Brands : Krishnamurti Bookstore

$ 15.00 USD

SKU: 978-81-87326-01-4

Availability: 60 In Stock

The best introduction to Krishnamurti is Krishnamurti himself—his books, video and audio recordings—and not interpreters and commentators. It is in this spirit that this book is being presented.

As the title of the book itself indicates, Krishnamurti for Beginners is meant primarily for those unacquainted with his teachings. The problems of daily...

Read more

The best introduction to Krishnamurti is Krishnamurti himself—his books, video and audio recordings—and not interpreters and commentators. It is in this spirit that this book is being presented.

As the title of the book itself indicates, Krishnamurti for Beginners is meant primarily for those unacquainted with his teachings. The problems of daily living that confront every human being and Krishnamurti’s original approach to them, as well as his timeless vision of life and the sacred, form the basis of the selections. However, no single volume like this can hope to capture the depth and the width of the teachings that he imparted to the world for more than sixty years.

The Anthology comprises a variety of genres that Krishnamurti employed to communicate his message—public talks, answers to questions, writings, interviews, diaries, dictations, letters, dialogues, and discussions—and ranges over the period from 1948 to 1983.

An Introduction presents an overview of Krishnamurti’s extraordinary life and mission as the World Teacher.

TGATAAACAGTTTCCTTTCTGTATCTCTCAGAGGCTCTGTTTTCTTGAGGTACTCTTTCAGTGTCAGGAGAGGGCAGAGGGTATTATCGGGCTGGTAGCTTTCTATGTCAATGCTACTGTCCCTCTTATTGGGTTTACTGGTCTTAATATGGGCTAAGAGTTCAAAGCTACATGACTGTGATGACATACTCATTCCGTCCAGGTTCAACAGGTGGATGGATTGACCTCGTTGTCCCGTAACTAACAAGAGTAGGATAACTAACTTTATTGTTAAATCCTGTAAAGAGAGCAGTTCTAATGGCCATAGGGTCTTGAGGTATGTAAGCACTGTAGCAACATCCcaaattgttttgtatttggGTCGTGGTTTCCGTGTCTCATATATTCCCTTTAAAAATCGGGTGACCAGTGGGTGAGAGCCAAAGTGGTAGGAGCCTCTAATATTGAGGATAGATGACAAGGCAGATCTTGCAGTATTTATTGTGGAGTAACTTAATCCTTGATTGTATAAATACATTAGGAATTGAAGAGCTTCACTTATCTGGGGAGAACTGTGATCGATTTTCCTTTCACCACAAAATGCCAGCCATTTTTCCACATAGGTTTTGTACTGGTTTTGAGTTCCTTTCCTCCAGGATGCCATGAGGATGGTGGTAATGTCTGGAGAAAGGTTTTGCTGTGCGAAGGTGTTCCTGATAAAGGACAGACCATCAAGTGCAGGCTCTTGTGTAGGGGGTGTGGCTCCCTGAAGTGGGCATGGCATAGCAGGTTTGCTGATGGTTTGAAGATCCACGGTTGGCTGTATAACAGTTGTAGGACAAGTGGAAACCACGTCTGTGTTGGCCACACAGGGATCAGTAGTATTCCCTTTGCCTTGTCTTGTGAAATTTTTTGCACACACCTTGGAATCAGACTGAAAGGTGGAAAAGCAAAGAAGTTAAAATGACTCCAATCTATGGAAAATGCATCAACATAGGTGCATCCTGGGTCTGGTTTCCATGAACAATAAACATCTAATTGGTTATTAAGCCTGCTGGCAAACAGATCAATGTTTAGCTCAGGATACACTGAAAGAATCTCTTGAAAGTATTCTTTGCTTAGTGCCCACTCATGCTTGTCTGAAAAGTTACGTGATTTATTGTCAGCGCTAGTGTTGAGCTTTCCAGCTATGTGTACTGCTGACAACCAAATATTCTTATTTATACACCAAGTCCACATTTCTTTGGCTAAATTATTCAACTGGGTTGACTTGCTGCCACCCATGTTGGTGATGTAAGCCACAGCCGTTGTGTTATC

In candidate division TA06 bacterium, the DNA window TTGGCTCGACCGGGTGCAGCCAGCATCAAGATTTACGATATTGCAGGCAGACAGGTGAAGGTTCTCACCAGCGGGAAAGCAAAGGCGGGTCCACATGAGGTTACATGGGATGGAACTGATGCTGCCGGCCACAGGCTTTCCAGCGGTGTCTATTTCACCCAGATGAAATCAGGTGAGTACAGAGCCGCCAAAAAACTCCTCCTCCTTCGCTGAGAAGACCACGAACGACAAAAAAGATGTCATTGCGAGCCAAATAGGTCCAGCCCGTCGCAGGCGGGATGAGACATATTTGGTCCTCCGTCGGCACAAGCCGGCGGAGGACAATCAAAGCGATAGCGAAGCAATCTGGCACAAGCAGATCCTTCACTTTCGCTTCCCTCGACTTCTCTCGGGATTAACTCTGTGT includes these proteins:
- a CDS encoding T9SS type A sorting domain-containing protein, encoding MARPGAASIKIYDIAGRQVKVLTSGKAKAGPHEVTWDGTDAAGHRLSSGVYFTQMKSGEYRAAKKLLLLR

Read less

Tags: BOOKS, Introductory Titles, Krishnamurti Books

The best introduction to Krishnamurti is Krishnamurti himself—his books, video and audio recordings—and not interpreters and commentators. It is in this spirit that this book is being presented.

As the title of the book itself indicates, Krishnamurti for Beginners is meant primarily for those unacquainted with his teachings. The problems of daily living that confront every human being and Krishnamurti’s original approach to them, as well as his timeless vision of life and the sacred, form the basis of the selections. However, no single volume like this can hope to capture the depth and the width of the teachings that he imparted to the world for more than sixty years.

The Anthology comprises a variety of genres that Krishnamurti employed to communicate his message—public talks, answers to questions, writings, interviews, diaries, dictations, letters, dialogues, and discussions—and ranges over the period from 1948 to 1983.

An Introduction presents an overview of Krishnamurti’s extraordinary life and mission as the World Teacher.

Customer Reviews

Based on 4 reviews
50%
(2)
25%
(1)
25%
(1)
0%
(0)
0%
(0)
V
Vimal
Vimal's review

The Clarity in his articulation, the novelty in his thinking and his insistence to understand and not merely accept and follow were the things that struck apart about this book. This is wholesome and universal if the reader makes effort to understand.

V
Vijayan Joseph
Vijayan Joseph's review

Though the book is positioned for beginners, there are concepts which are difficult to understand, unless having some pre-reading on the subject. Overall, gives a peek on the broad aspect of the philosophy.

S
S.Ach
S.Ach's review

Reading "Krishnamurti for Beginners" is something similar to watching a great trailer of what seems to be a phenomenal movie. You just can't wait to watch the full movie.